JERUSALEM — Israel came to a standstill on Monday as people stopped in their tracks for a two-minute siren that wailed across the country in remembrance of the Holocaust's 6 million Jewish victims.
The ritual is the centerpiece of Israel's annual Holocaust Remembrance Day for those who were systematically killed by Nazi Germany and its collaborators during World War II. Pedestrians stood in place, buses stopped on busy streets and cars pulled over on major highways — their drivers standing on the roads with their heads bowed.
In homes and businesses, people stopped what they were doing to pay homage to the victims of the Nazi genocide, in which a third of world Jewry was annihilated.
A wreath laying ceremony at the Yad Vashem Holocaust memorial followed, with Israeli leaders and Holocaust survivors in attendance. A public reading of names also took place in Israel's parliament, where Prime Minister Benjamin Netanyahu and other leaders recited names of relatives who were killed. Other ceremonies, prayers and musical performances took place in schools, community centres and army bases around the country.
The annual remembrance is one of the most solemn days on Israel's calendar. Restaurants, cafes and places of entertainment shut down, and radio and TV programs are dedicated almost exclusively to documentaries about the Holocaust, interviews with survivors and sombre music. The Israeli flag flew at half-staff.
Israel was established in 1948, just three years after the end of the war, and hundreds of thousands of survivors fled there. Some 160,000 elderly survivors remain, with a similar number worldwide. With the passing years, and the dwindling in numbers of survivors, greater emphasis has been put on commemorating their individual stories.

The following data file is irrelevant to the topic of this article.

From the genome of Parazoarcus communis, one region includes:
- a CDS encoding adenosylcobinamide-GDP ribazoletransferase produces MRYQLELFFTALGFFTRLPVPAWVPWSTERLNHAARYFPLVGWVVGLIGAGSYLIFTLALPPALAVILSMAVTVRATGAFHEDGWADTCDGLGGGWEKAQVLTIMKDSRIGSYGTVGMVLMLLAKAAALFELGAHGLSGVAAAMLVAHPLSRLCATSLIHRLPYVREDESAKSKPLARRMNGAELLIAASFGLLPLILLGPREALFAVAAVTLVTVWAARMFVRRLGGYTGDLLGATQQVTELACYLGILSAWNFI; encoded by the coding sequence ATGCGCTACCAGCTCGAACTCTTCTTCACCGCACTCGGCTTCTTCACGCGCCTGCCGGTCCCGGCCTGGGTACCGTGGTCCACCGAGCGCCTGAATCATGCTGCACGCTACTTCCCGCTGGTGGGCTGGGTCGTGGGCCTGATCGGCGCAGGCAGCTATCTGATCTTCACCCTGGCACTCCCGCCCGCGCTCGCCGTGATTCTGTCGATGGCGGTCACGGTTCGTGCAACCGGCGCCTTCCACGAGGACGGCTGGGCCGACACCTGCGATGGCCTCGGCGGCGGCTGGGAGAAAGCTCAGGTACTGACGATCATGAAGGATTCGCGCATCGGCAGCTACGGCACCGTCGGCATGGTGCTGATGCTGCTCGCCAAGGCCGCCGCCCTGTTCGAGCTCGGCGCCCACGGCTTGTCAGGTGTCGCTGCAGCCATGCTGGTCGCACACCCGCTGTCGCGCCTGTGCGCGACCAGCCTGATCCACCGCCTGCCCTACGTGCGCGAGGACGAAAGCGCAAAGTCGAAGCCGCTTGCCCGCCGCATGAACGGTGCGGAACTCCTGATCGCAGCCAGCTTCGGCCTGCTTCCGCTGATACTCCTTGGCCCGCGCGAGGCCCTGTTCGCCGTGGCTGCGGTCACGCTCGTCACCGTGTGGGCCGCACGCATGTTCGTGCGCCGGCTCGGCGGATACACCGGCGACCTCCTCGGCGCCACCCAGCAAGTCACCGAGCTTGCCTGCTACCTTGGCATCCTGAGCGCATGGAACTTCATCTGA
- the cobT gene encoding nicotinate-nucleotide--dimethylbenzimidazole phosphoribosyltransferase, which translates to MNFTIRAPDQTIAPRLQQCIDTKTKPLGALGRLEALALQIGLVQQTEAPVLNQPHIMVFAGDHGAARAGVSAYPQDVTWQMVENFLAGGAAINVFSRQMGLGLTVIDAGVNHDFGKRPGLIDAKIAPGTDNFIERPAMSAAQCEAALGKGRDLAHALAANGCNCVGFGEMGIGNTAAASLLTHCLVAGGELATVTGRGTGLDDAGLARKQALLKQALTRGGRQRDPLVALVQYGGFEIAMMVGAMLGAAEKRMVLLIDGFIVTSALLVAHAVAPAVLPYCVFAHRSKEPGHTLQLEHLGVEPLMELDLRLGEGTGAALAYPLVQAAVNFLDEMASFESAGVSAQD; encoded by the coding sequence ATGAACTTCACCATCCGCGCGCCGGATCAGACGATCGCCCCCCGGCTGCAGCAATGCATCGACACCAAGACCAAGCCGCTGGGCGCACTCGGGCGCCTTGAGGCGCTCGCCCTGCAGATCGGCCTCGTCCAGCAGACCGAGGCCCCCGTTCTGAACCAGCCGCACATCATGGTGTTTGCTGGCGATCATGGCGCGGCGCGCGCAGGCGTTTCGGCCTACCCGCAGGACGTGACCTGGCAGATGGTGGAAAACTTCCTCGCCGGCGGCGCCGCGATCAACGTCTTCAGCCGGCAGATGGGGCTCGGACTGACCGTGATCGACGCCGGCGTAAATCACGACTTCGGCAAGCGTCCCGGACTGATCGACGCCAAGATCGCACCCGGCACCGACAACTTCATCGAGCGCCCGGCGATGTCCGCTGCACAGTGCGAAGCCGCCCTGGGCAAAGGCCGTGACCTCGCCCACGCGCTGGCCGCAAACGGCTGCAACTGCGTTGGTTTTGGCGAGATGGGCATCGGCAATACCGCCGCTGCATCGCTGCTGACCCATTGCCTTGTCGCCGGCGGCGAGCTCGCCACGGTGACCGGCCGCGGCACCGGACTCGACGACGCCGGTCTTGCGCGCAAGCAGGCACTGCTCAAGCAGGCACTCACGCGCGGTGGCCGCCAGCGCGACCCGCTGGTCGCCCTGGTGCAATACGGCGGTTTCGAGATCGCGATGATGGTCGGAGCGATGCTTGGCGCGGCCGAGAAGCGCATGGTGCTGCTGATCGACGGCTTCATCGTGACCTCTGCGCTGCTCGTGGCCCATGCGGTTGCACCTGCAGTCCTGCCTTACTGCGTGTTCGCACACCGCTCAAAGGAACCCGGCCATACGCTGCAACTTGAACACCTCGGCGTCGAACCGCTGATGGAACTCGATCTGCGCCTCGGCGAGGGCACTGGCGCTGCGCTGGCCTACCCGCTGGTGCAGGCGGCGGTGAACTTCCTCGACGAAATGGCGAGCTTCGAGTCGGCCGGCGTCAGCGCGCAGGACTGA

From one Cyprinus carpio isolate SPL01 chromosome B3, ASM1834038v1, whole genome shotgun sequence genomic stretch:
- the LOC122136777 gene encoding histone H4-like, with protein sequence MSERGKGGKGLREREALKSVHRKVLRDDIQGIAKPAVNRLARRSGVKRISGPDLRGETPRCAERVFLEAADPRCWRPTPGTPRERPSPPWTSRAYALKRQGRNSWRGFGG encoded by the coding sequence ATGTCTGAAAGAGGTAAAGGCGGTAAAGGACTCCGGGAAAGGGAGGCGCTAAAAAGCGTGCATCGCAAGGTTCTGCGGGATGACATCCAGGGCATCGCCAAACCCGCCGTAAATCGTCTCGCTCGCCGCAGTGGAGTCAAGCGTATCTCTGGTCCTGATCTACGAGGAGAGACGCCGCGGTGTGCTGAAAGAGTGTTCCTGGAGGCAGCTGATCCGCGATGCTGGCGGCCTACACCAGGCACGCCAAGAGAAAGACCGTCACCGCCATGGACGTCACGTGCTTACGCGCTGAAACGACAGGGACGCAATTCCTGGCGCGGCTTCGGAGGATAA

The central theme of this year's commemorations at Yad Vashem is "Restoring Their Identities: The Fate of the Individual During the Holocaust."
The Holocaust memorial called on the public to share testimony and provide more names of those who perished. To date, Yad Vashem's Shoah Victims' Names Project has collected over 4,700,000 names of the victims.
"It is a race against the clock to collect as many names of those murdered during the Holocaust before there are no more survivors left," said Alexander Avram, the director of Vad Vashem's Hall of Names.
At the opening ceremony on Sunday night, Netanyahu spoke about what he said was the world's indifference to the genocide of the Jews in World War II and how Israel is the guarantee the Jewish people will never be that weak again.
"The lesson is that we must be able to defend ourselves by ourselves, against every threat, against every enemy," he said.
President Reuven Rivlin took a different approach. He said although the Holocaust is "permanently branded in our flesh" it "is not the lens through which we should examine our past and our future."
Aron Heller, The Associated Press